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-   -   how to ssh rhel 6 after reboot (https://www.linuxquestions.org/questions/linux-enterprise-47/how-to-ssh-rhel-6-after-reboot-896477/)

piaakit 08-09-2011 11:23 PM

how to ssh rhel 6 after reboot
 
hi all

i have a rhel 6 machine, everything i reboot the machine from other computer, i can not remote it back even use ssh or vnc, also can not ping the machine's ip, i have to go to the rhel6 machine to login first, and the other computer could ssh and vnc the rhel 6 machine, anyway to prevent this by going to the rhel6 machine to login before other computer could ssh or vnc ? thx

keith

TB0ne 08-10-2011 09:51 AM

Quote:

Originally Posted by piaakit (Post 4438392)
hi all
i have a rhel 6 machine, everything i reboot the machine from other computer, i can not remote it back even use ssh or vnc, also can not ping the machine's ip, i have to go to the rhel6 machine to login first, and the other computer could ssh and vnc the rhel 6 machine, anyway to prevent this by going to the rhel6 machine to login before other computer could ssh or vnc ? thx
keith

Spell out your words, please.

And the way you've described your problem makes no sense. Are you saying that you just have to go to the RHEL6 console, log in, and do NOTHING ELSE, and all your network services then start working? If so, I've never heard of such a thing. Normally such problems are related to an incorrect/invalid network configuration (needing someone to bring up the interface manually), services not being started (again, having to start them manually), or a firewall issue.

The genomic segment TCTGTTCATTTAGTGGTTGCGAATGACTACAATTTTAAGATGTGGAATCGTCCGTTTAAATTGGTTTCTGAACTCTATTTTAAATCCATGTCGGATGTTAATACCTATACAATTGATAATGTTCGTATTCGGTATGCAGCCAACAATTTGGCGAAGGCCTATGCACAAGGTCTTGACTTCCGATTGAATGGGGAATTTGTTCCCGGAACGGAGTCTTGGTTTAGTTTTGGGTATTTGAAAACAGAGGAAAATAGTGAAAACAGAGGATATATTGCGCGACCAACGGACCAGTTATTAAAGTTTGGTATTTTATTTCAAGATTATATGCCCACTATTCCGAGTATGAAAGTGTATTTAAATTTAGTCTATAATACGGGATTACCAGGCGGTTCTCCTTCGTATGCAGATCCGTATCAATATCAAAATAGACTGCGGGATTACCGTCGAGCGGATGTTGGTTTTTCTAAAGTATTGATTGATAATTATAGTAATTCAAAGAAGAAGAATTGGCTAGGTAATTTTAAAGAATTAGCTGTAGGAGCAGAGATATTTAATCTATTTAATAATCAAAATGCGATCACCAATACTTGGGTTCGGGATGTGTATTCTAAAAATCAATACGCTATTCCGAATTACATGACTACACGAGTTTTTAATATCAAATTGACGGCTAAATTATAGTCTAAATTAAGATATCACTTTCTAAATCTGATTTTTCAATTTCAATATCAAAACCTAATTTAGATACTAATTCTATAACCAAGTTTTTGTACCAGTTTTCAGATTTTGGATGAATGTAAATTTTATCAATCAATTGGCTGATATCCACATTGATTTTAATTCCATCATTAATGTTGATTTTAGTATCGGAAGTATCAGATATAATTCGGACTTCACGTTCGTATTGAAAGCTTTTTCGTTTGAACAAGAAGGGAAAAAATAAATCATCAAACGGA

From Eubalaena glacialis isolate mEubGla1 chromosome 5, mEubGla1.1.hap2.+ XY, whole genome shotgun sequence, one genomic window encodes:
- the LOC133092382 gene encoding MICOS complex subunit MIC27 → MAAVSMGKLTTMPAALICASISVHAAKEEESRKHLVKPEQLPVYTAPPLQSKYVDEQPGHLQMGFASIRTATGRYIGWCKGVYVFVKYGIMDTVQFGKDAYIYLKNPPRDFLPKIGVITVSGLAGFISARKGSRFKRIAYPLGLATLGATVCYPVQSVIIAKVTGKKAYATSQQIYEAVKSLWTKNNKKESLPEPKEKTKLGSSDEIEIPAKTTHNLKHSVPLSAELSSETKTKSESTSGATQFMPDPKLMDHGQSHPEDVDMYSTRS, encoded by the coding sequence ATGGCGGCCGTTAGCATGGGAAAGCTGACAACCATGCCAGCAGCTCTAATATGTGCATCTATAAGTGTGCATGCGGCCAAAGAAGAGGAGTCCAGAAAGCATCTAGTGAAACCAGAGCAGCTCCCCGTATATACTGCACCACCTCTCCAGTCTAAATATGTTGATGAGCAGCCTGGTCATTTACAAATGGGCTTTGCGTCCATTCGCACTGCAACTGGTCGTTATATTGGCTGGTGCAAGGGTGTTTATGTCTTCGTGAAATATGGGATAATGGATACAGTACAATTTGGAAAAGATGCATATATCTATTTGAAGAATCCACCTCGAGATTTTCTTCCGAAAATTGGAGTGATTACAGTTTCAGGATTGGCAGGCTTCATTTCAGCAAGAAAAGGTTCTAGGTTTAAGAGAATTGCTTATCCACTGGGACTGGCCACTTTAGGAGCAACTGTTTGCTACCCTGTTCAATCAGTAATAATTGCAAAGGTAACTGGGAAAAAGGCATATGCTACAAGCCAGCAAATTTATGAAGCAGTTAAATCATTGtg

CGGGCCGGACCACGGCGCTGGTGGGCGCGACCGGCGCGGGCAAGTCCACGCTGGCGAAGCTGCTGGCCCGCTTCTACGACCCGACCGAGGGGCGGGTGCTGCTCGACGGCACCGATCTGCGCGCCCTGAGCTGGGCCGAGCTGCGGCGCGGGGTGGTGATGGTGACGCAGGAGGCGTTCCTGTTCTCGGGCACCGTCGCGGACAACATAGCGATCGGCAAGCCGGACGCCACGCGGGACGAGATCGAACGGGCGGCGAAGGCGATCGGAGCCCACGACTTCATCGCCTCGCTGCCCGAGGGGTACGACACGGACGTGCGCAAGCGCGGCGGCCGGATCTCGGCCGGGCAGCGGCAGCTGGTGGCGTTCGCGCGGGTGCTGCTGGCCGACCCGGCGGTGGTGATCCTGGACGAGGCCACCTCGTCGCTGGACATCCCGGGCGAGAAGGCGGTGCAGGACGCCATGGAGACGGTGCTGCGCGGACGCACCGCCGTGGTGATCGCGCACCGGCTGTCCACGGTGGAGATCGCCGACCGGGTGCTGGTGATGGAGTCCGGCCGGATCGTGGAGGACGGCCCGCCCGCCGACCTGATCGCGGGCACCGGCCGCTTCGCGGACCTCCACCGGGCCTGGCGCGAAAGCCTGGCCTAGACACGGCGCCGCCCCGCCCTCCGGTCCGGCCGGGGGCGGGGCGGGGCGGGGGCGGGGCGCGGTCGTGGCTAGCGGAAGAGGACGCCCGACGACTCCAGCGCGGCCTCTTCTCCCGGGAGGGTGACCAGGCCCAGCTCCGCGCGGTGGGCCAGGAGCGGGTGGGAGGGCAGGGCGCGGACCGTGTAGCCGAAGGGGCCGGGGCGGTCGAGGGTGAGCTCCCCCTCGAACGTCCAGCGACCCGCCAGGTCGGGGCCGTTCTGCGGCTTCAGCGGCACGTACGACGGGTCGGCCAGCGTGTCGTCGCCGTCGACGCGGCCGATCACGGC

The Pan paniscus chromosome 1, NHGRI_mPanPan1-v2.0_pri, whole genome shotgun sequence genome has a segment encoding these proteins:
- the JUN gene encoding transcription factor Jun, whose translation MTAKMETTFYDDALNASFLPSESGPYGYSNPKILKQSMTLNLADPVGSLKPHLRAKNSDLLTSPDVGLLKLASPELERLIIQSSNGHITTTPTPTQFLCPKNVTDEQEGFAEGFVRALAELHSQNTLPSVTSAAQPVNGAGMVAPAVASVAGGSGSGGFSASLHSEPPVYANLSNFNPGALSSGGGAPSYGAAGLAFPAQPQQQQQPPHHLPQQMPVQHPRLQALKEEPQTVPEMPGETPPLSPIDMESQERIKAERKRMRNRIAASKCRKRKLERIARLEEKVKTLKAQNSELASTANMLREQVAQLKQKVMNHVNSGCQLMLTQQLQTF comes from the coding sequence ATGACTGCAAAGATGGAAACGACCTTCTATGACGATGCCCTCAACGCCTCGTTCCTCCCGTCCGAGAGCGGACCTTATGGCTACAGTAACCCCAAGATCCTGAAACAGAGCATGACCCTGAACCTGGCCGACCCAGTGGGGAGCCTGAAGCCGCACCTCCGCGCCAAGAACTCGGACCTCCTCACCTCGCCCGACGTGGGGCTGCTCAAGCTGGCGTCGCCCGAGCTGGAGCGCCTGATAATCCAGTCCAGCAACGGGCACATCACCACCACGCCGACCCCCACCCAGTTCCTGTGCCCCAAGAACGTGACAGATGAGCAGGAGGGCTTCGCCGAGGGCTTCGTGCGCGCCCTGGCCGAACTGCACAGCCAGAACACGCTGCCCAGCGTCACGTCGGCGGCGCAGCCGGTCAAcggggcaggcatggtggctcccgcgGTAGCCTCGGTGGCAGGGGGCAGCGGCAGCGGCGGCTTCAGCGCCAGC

What do you do after logging in at the console? And bear in mind that RHEL machines shouldn't have to be rebooted..they're servers, and are designed to run for VERY long periods. Also, RHEL is NOT FREE, and if you're using it, you should be paying for it..part of the benefit of that is you could contact RedHat support. Otherwise, consider loading CentOS instead.

Velenux 08-10-2011 11:17 AM

Is the network configured using NetworkManager?

If it is, you should either check the "available for all users" box on the connection (this will start the connection at boot time) or reconfigure the network with the usual configuration scripts in /etc/sysconfig/network-scripts/

chandhokshashank 09-02-2011 05:53 AM

Quote:

Originally Posted by Velenux (Post 4438859)
Is the network configured using NetworkManager?

If it is, you should either check the "available for all users" box on the connection (this will start the connection at boot time) or reconfigure the network with the usual configuration scripts in /etc/sysconfig/network-scripts/

Velenux

Can you please elaborate tell configuration of Network Manager for "available for all users"?

Thanks

Velenux 09-02-2011 08:54 AM

1 Attachment(s)
Quote:

Originally Posted by chandhokshashank (Post 4459538)
Velenux

Can you please elaborate tell configuration of Network Manager for "available for all users"?

Thanks

There's no much to elaborate :)
See the attachment for a screenshot from Fedora 15 (but RHEL/CentOS/SL config interfaces are quite similar)

attoiu 09-08-2011 06:41 AM

Quote:

Originally Posted by Velenux (Post 4459673)
There's no much to elaborate :)
See the attachment for a screenshot from Fedora 15 (but RHEL/CentOS/SL config interfaces are quite similar)

Hi,

I was on a machine running CentOS 6.0 and checking "Available for all users" didn't help me. It was the "Connect automatically" button that made the difference in my case.

Cheers..

Velenux 09-08-2011 06:14 PM

Quote:

Originally Posted by attoiu (Post 4465789)
Hi,

I was on a machine running CentOS 6.0 and checking "Available for all users" didn't help me. It was the "Connect automatically" button that made the difference in my case.

Cheers..

Oh... ok. I didn't think of that because it's on by default iirc. Anyway, solved :)

netbull 12-29-2011 10:06 AM

Thanks, this worked for me like a charm :)


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